In Pursuit of Constant Illumination Intensity in Brightfield
A simple tale of cause and effect
By Paul James
I decided recently to modify a substage condenser, and though it proved successful enough, the experiment raised some curious sentiments I'd not considered before. The following notes might be of use to those observers of organisms that are sensitive to changes in illumination intensity that brightfield incurs through manipulation of the substage iris diaphragm.
The Idea of trying to modify a substage condenser's light intensity output so that it remained constant at any setting of its iris diaphragm seemed to me an interesting challenge. Whatever method was used it would have to be directly linked in some way to the motion of the iris diaphragm's lever control, and in theory at least rid the observable field and specimens of distracting variations of light levels.
Though we all accustom ourselves to the fact that the iris diaphragm controls the resolving capability of a given objective, the varying light intensity produced as a consequence becomes instilled into the psyche to remain for the duration. I strongly suspect that there is a subconscious tendency for the observer to adjust the iris diaphragm's setting for both resolving and light intensity requirements, most particularly if the intrinsic illumination output from the lamphouse is too high in the first instance. There are a number of well tried solutions such as the use of rheostats to reduce the current flowing through the lamp, or of course making use of crossed polar screens...............but both techniques are post operative in nature. What I really wanted to witness was the change in image quality as the iris diaphragm opened and closed without any distracting alterations to the field intensity.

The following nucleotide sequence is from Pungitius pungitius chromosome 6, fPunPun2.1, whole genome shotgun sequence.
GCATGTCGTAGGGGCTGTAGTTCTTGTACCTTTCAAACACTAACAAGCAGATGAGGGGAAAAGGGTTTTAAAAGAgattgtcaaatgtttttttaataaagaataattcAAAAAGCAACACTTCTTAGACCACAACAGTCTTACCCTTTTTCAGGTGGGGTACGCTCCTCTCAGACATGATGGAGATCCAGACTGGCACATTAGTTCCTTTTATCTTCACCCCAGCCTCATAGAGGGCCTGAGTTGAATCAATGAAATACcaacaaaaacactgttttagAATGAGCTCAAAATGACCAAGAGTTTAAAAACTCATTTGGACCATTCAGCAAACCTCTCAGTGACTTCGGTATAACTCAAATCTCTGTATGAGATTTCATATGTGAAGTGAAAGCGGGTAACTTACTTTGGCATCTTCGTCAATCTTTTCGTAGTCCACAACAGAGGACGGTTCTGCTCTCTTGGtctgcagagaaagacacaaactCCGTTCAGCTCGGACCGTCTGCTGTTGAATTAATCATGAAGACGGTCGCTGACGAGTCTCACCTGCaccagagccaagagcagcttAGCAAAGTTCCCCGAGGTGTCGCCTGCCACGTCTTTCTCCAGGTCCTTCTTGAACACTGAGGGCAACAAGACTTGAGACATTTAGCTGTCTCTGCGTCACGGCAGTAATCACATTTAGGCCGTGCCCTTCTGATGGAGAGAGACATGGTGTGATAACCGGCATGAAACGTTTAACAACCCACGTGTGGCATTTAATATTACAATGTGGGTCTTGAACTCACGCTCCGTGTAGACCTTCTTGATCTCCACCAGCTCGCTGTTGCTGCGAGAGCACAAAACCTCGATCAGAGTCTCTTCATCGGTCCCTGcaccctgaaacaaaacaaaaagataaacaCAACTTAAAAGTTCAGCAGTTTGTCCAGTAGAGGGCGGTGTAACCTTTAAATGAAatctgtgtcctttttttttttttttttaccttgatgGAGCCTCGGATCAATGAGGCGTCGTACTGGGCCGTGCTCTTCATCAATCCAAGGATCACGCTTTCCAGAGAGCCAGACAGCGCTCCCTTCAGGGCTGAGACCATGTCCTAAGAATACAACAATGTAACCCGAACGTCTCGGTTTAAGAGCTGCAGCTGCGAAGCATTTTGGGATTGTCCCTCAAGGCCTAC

The obvious solution in theory I thought would be to use the crossed polar principle which can be used to control the overall light output from the lamphouse, but link one of them instead to the lever of the condenser diaphragm or its internal ring assembly. So I initially decided to place a circular section of a polar sheet on top of the substage condenser's iris leaf assembly as a start, to actually see if the light intensity variation of the crossed polars counter- matched that of the closing iris. So when the iris was closed or opened the rotary motion of the diaphragm assembly would be directly imparted into the polar disc. It seemed likely to work since both polar and iris diaphragm's diminishment of light are basically realised by 90 degree rotation, though diaphragms do vary of course. The other polar sheet would be placed below the substage on the field lens and would be orientated to 'tune' the light variation system.
The relative axial angle of the lower polar screen was adjusted in order to bring about as constant level of light output as it was possible to attain by the sweeping of the diaphragm's lever control......a sort of auto cancellation effect that I was intending to achieve. Thus the substage condenser's polar screen's axial setting was such that about 50% of the light from the lamphouse was absorbed whilst the diaphragm was at maximum aperture. So as the diaphragm closed its coupled polar screen rotated too and let more light through to compensate for the field darkening that the iris diapragm's closure gradually incurred. Ideally therefore the lamphouse illumination intensity needs to be about 50% brighter than for normal brightfield observation, as well as some losses through the polar pairing process etc.. The partial diminishment of field intensity by the semi crossing of the polars at the onset of diaphragm closure is essential, as there must be a reserve of light intensity which is utilised as the diaphragm's polar screen let's through more light as the iris gradually closes. This can be subtly tweaked by the axial setting of the field lens polar screen.